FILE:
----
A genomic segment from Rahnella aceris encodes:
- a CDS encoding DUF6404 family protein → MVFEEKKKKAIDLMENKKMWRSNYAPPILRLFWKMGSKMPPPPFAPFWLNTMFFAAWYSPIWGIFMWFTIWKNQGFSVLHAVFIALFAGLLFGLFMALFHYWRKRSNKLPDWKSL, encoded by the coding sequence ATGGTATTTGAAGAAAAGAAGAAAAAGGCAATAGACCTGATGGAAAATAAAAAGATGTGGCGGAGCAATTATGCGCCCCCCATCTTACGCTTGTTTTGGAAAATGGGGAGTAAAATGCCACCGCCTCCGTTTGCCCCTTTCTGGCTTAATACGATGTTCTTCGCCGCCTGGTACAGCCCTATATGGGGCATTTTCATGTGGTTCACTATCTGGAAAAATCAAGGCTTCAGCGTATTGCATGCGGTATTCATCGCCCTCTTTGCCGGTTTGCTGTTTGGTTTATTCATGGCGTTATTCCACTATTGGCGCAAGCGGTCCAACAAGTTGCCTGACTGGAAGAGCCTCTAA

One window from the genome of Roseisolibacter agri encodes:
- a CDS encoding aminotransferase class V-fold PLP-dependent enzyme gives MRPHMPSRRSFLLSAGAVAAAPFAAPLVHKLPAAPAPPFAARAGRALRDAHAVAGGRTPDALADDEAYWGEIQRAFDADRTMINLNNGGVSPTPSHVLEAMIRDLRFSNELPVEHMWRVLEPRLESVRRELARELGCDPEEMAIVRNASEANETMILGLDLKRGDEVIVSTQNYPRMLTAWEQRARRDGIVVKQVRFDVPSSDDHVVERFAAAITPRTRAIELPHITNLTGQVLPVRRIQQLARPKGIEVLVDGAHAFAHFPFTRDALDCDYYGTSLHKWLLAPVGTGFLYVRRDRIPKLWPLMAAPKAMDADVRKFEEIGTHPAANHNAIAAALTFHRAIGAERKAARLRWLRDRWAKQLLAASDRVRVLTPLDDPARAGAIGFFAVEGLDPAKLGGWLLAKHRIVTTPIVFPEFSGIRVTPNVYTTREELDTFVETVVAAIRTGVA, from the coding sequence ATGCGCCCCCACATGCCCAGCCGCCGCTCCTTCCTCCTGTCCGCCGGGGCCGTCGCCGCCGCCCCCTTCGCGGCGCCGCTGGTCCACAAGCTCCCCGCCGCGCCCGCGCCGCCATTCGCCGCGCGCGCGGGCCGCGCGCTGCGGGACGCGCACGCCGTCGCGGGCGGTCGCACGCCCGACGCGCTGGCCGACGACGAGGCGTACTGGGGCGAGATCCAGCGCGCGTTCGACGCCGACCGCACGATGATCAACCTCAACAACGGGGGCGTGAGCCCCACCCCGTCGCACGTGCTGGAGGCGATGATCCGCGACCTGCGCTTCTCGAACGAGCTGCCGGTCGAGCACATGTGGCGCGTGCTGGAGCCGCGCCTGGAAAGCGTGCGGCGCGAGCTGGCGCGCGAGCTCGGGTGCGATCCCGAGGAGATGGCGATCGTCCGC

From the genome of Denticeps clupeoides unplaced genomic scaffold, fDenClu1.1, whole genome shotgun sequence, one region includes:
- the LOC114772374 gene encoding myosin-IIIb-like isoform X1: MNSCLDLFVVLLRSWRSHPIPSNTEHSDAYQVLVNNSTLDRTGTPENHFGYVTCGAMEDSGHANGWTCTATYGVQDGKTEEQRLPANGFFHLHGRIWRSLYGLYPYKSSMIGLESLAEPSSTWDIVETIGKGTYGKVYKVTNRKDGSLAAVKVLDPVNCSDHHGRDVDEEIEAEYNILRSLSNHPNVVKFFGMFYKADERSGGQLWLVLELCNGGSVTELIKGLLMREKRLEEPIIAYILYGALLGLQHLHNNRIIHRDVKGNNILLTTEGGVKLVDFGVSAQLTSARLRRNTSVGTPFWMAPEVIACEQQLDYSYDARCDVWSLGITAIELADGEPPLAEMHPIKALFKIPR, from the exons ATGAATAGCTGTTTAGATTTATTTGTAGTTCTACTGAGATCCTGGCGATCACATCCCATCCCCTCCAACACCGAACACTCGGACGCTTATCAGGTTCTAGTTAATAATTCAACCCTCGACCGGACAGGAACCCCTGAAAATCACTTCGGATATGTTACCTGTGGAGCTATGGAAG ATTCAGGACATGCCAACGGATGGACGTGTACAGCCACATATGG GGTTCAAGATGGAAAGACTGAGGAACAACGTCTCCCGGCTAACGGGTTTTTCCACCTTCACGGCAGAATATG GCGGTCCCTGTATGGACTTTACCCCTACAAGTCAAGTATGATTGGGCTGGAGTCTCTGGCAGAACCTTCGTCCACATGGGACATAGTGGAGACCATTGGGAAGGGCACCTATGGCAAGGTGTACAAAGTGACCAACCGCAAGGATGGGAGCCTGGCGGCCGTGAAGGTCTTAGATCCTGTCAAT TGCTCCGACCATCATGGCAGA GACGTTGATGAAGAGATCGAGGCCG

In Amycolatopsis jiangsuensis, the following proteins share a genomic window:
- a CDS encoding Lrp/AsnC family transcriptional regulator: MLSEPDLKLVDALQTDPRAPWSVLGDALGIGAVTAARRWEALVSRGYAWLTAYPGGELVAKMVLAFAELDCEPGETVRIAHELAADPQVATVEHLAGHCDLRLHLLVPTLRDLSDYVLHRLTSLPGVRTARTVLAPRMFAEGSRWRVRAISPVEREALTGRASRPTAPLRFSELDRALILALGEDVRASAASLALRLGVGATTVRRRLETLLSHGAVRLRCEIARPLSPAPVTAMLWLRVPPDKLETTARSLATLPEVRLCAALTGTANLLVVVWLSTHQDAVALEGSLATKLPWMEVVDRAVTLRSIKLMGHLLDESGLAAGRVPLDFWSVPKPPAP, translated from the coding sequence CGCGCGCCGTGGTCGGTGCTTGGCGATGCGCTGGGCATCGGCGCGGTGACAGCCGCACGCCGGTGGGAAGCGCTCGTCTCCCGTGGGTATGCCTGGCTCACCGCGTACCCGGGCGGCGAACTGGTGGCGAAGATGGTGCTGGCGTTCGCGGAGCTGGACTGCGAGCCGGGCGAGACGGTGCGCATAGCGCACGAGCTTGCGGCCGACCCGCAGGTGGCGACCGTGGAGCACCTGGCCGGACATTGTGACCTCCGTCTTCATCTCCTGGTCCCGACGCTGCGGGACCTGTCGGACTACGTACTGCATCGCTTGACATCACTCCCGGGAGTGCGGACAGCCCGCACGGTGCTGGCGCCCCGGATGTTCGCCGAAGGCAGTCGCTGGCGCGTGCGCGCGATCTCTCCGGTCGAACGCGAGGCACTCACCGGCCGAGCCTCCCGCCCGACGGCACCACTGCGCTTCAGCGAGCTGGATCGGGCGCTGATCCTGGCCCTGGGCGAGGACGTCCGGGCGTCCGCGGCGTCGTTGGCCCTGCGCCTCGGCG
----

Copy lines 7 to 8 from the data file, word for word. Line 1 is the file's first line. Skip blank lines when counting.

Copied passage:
In Amycolatopsis jiangsuensis, the following proteins share a genomic window:
- a CDS encoding Lrp/AsnC family transcriptional regulator: MLSEPDLKLVDALQTDPRAPWSVLGDALGIGAVTAARRWEALVSRGYAWLTAYPGGELVAKMVLAFAELDCEPGETVRIAHELAADPQVATVEHLAGHCDLRLHLLVPTLRDLSDYVLHRLTSLPGVRTARTVLAPRMFAEGSRWRVRAISPVEREALTGRASRPTAPLRFSELDRALILALGEDVRASAASLALRLGVGATTVRRRLETLLSHGAVRLRCEIARPLSPAPVTAMLWLRVPPDKLETTARSLATLPEVRLCAALTGTANLLVVVWLSTHQDAVALEGSLATKLPWMEVVDRAVTLRSIKLMGHLLDESGLAAGRVPLDFWSVPKPPAP, translated from the coding sequence CGCGCGCCGTGGTCGGTGCTTGGCGATGCGCTGGGCATCGGCGCGGTGACAGCCGCACGCCGGTGGGAAGCGCTCGTCTCCCGTGGGTATGCCTGGCTCACCGCGTACCCGGGCGGCGAACTGGTGGCGAAGATGGTGCTGGCGTTCGCGGAGCTGGACTGCGAGCCGGGCGAGACGGTGCGCATAGCGCACGAGCTTGCGGCCGACCCGCAGGTGGCGACCGTGGAGCACCTGGCCGGACATTGTGACCTCCGTCTTCATCTCCTGGTCCCGACGCTGCGGGACCTGTCGGACTACGTACTGCATCGCTTGACATCACTCCCGGGAGTGCGGACAGCCCGCACGGTGCTGGCGCCCCGGATGTTCGCCGAAGGCAGTCGCTGGCGCGTGCGCGCGATCTCTCCGGTCGAACGCGAGGCACTCACCGGCCGAGCCTCCCGCCCGACGGCACCACTGCGCTTCAGCGAGCTGGATCGGGCGCTGATCCTGGCCCTGGGCGAGGACGTCCGGGCGTCCGCGGCGTCGTTGGCCCTGCGCCTCGGCG